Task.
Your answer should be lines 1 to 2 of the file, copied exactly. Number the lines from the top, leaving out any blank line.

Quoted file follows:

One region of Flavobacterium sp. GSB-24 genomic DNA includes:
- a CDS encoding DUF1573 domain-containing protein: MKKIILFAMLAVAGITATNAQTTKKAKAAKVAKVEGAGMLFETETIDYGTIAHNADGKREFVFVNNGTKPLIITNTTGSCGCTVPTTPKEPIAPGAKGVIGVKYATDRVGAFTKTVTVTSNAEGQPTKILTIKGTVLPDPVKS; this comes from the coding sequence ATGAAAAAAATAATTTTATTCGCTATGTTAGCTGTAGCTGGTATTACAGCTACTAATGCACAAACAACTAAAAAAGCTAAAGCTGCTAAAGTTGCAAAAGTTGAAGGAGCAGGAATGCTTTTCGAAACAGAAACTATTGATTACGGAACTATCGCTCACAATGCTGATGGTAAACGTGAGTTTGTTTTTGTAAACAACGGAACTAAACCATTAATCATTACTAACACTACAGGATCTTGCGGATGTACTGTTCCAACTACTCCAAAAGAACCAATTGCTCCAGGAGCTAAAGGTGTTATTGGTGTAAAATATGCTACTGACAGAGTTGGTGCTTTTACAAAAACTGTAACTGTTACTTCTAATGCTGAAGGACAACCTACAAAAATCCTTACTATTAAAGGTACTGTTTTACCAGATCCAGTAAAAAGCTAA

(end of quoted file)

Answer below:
One region of Flavobacterium sp. GSB-24 genomic DNA includes:
- a CDS encoding DUF1573 domain-containing protein: MKKIILFAMLAVAGITATNAQTTKKAKAAKVAKVEGAGMLFETETIDYGTIAHNADGKREFVFVNNGTKPLIITNTTGSCGCTVPTTPKEPIAPGAKGVIGVKYATDRVGAFTKTVTVTSNAEGQPTKILTIKGTVLPDPVKS; this comes from the coding sequence ATGAAAAAAATAATTTTATTCGCTATGTTAGCTGTAGCTGGTATTACAGCTACTAATGCACAAACAACTAAAAAAGCTAAAGCTGCTAAAGTTGCAAAAGTTGAAGGAGCAGGAATGCTTTTCGAAACAGAAACTATTGATTACGGAACTATCGCTCACAATGCTGATGGTAAACGTGAGTTTGTTTTTGTAAACAACGGAACTAAACCATTAATCATTACTAACACTACAGGATCTTGCGGATGTACTGTTCCAACTACTCCAAAAGAACCAATTGCTCCAGGAGCTAAAGGTGTTATTGGTGTAAAATATGCTACTGACAGAGTTGGTGCTTTTACAAAAACTGTAACTGTTACTTCTAATGCTGAAGGACAACCTACAAAAATCCTTACTATTAAAGGTACTGTTTTACCAGATCCAGTAAAAAGCTAA